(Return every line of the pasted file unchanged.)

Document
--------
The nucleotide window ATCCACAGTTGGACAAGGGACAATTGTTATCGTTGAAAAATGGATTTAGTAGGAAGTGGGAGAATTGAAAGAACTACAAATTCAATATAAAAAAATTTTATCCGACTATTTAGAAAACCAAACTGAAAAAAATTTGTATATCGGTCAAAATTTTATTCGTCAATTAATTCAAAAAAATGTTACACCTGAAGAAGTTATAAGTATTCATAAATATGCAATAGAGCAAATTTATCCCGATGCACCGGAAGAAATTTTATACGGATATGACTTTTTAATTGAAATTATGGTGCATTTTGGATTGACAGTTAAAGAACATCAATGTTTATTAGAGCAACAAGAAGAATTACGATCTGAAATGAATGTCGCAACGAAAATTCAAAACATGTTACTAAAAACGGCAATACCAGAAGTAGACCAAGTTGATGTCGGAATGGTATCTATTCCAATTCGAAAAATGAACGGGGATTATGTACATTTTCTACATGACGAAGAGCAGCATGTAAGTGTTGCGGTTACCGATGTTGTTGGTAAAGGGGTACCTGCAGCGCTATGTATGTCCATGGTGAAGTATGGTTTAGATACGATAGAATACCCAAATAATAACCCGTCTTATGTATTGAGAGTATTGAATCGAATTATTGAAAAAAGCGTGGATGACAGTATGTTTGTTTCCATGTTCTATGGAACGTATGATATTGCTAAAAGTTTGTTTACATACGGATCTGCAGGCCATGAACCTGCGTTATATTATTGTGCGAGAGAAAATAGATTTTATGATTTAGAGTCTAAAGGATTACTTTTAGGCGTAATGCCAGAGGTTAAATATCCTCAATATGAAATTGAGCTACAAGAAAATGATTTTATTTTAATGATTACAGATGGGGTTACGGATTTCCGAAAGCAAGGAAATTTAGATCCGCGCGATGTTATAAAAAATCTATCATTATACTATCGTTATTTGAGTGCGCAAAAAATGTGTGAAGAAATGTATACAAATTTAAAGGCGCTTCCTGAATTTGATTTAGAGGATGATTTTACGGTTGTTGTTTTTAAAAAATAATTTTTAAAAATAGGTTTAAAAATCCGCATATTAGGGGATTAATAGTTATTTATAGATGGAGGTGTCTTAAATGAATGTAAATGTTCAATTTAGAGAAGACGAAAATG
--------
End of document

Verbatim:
The nucleotide window ATCCACAGTTGGACAAGGGACAATTGTTATCGTTGAAAAATGGATTTAGTAGGAAGTGGGAGAATTGAAAGAACTACAAATTCAATATAAAAAAATTTTATCCGACTATTTAGAAAACCAAACTGAAAAAAATTTGTATATCGGTCAAAATTTTATTCGTCAATTAATTCAAAAAAATGTTACACCTGAAGAAGTTATAAGTATTCATAAATATGCAATAGAGCAAATTTATCCCGATGCACCGGAAGAAATTTTATACGGATATGACTTTTTAATTGAAATTATGGTGCATTTTGGATTGACAGTTAAAGAACATCAATGTTTATTAGAGCAACAAGAAGAATTACGATCTGAAATGAATGTCGCAACGAAAATTCAAAACATGTTACTAAAAACGGCAATACCAGAAGTAGACCAAGTTGATGTCGGAATGGTATCTATTCCAATTCGAAAAATGAACGGGGATTATGTACATTTTCTACATGACGAAGAGCAGCATGTAAGTGTTGCGGTTACCGATGTTGTTGGTAAAGGGGTACCTGCAGCGCTATGTATGTCCATGGTGAAGTATGGTTTAGATACGATAGAATACCCAAATAATAACCCGTCTTATGTATTGAGAGTATTGAATCGAATTATTGAAAAAAGCGTGGATGACAGTATGTTTGTTTCCATGTTCTATGGAACGTATGATATTGCTAAAAGTTTGTTTACATACGGATCTGCAGGCCATGAACCTGCGTTATATTATTGTGCGAGAGAAAATAGATTTTATGATTTAGAGTCTAAAGGATTACTTTTAGGCGTAATGCCAGAGGTTAAATATCCTCAATATGAAATTGAGCTACAAGAAAATGATTTTATTTTAATGATTACAGATGGGGTTACGGATTTCCGAAAGCAAGGAAATTTAGATCCGCGCGATGTTATAAAAAATCTATCATTATACTATCGTTATTTGAGTGCGCAAAAAATGTGTGAAGAAATGTATACAAATTTAAAGGCGCTTCCTGAATTTGATTTAGAGGATGATTTTACGGTTGTTGTTTTTAAAAAATAATTTTTAAAAATAGGTTTAAAAATCCGCATATTAGGGGATTAATAGTTATTTATAGATGGAGGTGTCTTAAATGAATGTAAATGTTCAATTTAGAGAAGACGAAAATG